Wide-Open Muscle—The Rarest Muscle Car Convertibles
Book Review by Gary Smith
I get why someone would have the resources and inclination to check all of the boxes and have the factory build a turn-key drag racer. But also checking the convertible box doesn’t make sense. When the factory reinforces the structure to compensate for the lack of a top, they get heavier. Well, most performance car buyers must have agreed. But a few didn’t care. In some cases, a very few. Combine that with leaky tops and 400+ horsepower with no tires to speak of, and you get a high attrition rate. Few cars made minus the few left around equals rare.
Randy Leffingwell does a good job of succinctly telling the story of these rarest of the rare. For example, only twelve 1971 very politically incorrect Hemi ‘Cudas were made. Two went to Canada. Three went overseas. Seven stayed in the U.S. Only two of the twelve had Hurst shifter equipped 4-speeds. Keep in mind that these Hemi-equipped cars had challenging driveability at anything less than full throttle. Not to mention 490 pound-feet of torque. Or no weight in the back. The rear tires were there only to hold the back half of the car off the ground.
Only eight 1969 Pontiac Trans Am 400 Ram Air III convertibles were ordered, four with 4-speeds.
The 1965 Shelby 427 Cobra “Semi-Competition” roadster is worth a mention here. Two Holley 4-barrels fed fuel to a 425 horsepower monster that in the hands of Ken Miles was clocked going zero to 100 and back to zero in 13.8 seconds. Cobras were expensive. Shelby had only sold 16 competition cars (he needed to sell 100 to make them race legal in production SCCA and FIA production classes). What to do with 85 unsold Cobras? They dropped the price from $10,000 to $8,500, dropped the compression ratio enough to tolerate Sunoco 260, added some baffles to reduce the loud from ear-spitting to deafening, added electric cooling fans, and modified the bodies a bit for more tire clearance. Many of the S/Cs sold were used as race cars anyway.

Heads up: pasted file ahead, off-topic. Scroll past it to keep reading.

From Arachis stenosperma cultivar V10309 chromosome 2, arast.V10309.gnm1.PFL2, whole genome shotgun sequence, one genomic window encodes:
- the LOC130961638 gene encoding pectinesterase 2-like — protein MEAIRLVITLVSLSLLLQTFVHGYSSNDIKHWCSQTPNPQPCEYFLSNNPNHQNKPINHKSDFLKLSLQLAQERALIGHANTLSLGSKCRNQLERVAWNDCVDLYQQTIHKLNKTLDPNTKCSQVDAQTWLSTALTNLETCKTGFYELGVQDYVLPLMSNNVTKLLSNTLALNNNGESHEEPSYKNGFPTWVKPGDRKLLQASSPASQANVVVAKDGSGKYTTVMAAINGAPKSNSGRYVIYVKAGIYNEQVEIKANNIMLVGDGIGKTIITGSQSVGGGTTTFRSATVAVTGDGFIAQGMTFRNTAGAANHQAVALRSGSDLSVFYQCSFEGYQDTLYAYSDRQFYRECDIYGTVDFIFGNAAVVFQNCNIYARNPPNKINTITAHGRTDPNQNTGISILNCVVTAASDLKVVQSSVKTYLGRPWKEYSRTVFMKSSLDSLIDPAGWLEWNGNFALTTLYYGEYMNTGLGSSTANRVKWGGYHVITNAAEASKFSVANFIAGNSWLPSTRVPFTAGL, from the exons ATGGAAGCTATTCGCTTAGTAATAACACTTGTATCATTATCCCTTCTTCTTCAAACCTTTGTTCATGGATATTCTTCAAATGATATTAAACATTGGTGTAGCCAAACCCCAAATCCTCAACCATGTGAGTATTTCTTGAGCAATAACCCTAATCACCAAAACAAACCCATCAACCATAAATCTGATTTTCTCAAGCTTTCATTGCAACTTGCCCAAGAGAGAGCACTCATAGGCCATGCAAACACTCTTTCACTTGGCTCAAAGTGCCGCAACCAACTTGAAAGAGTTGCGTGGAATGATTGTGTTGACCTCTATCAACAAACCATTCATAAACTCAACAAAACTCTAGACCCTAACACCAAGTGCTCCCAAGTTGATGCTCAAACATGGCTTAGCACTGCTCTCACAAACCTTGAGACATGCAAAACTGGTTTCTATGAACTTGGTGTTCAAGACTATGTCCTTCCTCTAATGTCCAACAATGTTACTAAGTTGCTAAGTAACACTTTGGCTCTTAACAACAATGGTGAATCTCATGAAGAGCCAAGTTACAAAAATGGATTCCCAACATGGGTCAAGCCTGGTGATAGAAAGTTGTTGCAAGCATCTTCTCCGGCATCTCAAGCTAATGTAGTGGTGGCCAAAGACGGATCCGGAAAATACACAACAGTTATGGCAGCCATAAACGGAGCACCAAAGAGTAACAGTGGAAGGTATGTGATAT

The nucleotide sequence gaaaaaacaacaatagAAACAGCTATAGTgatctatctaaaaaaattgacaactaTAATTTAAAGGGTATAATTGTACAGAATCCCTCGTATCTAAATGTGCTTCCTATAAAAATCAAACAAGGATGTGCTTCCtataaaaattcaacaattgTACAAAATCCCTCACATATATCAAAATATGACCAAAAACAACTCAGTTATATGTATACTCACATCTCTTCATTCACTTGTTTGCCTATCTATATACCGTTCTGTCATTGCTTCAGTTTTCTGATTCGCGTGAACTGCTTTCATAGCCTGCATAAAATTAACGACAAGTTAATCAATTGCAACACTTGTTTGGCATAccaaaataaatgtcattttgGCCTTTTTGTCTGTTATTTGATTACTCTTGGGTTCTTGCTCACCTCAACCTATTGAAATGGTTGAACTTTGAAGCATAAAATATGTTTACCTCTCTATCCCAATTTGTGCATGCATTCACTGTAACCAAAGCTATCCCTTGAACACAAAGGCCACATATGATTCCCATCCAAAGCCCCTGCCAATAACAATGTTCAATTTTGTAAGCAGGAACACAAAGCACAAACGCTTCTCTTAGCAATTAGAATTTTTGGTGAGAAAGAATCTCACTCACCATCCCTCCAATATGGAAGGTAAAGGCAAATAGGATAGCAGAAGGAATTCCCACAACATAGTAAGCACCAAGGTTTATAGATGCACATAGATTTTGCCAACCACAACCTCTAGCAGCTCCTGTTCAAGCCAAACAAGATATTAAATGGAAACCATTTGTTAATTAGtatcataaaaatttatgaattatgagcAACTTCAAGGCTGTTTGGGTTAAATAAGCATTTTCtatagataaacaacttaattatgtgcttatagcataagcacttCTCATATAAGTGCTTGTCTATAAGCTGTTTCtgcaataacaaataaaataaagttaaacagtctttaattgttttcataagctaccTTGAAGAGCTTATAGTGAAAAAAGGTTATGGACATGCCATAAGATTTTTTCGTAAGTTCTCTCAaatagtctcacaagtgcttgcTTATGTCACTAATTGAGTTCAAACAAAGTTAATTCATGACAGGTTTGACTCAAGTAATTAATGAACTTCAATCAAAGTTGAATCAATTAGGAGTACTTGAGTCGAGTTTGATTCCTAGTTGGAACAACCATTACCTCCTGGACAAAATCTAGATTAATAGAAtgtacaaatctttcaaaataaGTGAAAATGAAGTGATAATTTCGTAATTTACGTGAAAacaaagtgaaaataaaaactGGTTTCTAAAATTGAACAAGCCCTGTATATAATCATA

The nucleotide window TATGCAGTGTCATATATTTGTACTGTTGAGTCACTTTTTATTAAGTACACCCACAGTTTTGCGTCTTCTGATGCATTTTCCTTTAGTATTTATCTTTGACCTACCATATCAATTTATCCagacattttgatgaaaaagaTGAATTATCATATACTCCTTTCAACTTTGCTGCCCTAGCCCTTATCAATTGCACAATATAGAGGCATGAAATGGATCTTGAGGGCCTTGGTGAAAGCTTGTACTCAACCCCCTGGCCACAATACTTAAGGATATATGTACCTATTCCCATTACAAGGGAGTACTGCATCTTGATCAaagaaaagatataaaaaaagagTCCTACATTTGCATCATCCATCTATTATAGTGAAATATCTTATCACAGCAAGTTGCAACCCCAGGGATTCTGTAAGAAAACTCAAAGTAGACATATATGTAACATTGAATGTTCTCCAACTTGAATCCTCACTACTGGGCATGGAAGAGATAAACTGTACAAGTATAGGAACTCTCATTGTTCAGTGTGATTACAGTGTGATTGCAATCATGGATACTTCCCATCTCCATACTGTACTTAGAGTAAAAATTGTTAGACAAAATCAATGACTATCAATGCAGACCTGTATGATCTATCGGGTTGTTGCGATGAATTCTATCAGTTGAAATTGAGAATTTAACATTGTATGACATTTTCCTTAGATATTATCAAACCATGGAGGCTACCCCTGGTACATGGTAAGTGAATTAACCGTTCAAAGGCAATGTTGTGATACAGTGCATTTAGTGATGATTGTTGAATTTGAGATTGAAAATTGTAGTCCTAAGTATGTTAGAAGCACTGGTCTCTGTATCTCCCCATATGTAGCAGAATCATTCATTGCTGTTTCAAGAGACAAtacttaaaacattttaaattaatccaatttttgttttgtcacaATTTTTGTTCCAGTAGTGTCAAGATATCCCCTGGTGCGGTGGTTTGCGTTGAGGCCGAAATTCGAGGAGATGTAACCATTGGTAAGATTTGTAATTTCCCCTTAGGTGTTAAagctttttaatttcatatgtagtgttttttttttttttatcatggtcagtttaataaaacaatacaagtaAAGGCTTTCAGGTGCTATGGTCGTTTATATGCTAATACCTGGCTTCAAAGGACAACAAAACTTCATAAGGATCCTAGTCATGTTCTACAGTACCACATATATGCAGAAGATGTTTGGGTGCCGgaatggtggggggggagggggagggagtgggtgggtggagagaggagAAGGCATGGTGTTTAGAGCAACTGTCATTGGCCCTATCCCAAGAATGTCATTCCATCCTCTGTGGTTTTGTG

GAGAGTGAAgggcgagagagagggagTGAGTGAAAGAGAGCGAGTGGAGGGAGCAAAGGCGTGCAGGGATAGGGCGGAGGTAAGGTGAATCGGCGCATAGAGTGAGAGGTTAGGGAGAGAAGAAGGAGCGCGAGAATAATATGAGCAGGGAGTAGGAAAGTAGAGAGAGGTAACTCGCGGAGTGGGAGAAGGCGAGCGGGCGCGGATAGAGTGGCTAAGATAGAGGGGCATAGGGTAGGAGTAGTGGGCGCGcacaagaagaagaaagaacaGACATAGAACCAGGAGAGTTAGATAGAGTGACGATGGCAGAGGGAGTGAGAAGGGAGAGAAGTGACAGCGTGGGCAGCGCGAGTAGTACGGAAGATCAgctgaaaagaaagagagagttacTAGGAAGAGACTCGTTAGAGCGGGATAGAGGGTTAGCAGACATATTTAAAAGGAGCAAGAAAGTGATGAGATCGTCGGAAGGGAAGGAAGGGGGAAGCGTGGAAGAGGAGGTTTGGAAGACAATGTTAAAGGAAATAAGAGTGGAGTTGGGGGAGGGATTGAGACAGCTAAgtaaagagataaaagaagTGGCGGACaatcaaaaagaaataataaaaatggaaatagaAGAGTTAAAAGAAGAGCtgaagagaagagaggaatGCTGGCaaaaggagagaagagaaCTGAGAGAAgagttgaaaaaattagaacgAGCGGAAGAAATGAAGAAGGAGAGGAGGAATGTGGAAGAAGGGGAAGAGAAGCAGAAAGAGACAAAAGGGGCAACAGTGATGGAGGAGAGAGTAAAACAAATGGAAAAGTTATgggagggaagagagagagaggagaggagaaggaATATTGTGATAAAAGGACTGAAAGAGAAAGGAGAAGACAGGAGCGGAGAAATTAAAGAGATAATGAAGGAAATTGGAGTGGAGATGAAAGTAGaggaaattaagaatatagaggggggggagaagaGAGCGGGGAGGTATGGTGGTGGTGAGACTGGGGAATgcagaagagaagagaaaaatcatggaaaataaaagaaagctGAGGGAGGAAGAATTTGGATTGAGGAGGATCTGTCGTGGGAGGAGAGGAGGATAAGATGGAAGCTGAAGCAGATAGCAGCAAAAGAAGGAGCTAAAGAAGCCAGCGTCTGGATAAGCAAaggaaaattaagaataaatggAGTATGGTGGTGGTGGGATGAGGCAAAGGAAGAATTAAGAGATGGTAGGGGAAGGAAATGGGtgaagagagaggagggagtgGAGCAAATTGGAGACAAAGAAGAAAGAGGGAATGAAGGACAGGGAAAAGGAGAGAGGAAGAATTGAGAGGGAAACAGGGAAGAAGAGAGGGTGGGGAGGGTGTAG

The book is well written and worth a place on your shelf.
The 1965 Galaxie 500/XL does NOT come with red line tires.
A lot of British small sports cars could get away with convertible because the top weighed less than the hard tops, ah. and without wind in your hair, what was the point anyway…
Every time I go to a car show and see those Pontiac GTOs and Grand Prixs, Firebirds, 2+2s, Bonnevilles, etc. I marvel at how the Pontiac designers, interior and exterior were so locked in on what was real and above all the rest.
The gauges, engine turning, steering wheels, wheels,everything they could turn to a performance look was really done well. Elegant designs with great detail, they really were performance cars, dressed that way inside and out. The 66 GTO, understated and sophisticated was really a car to be proud of if you admired performance. You could drive it with a suit on or jeans and a sweatshirt. Time has treated them well, they stand out.
There were a lot of great Chevrolet, Ford and Chrysler performance cars, even some Studabakers, Today Chevrolet clearly presents the most genuine street performance image with the Camaro and Corvette.. The character of the cars exudes street performance and more. A great part of American automotive history that was deep in the heart of Detroit racing, of all kinds.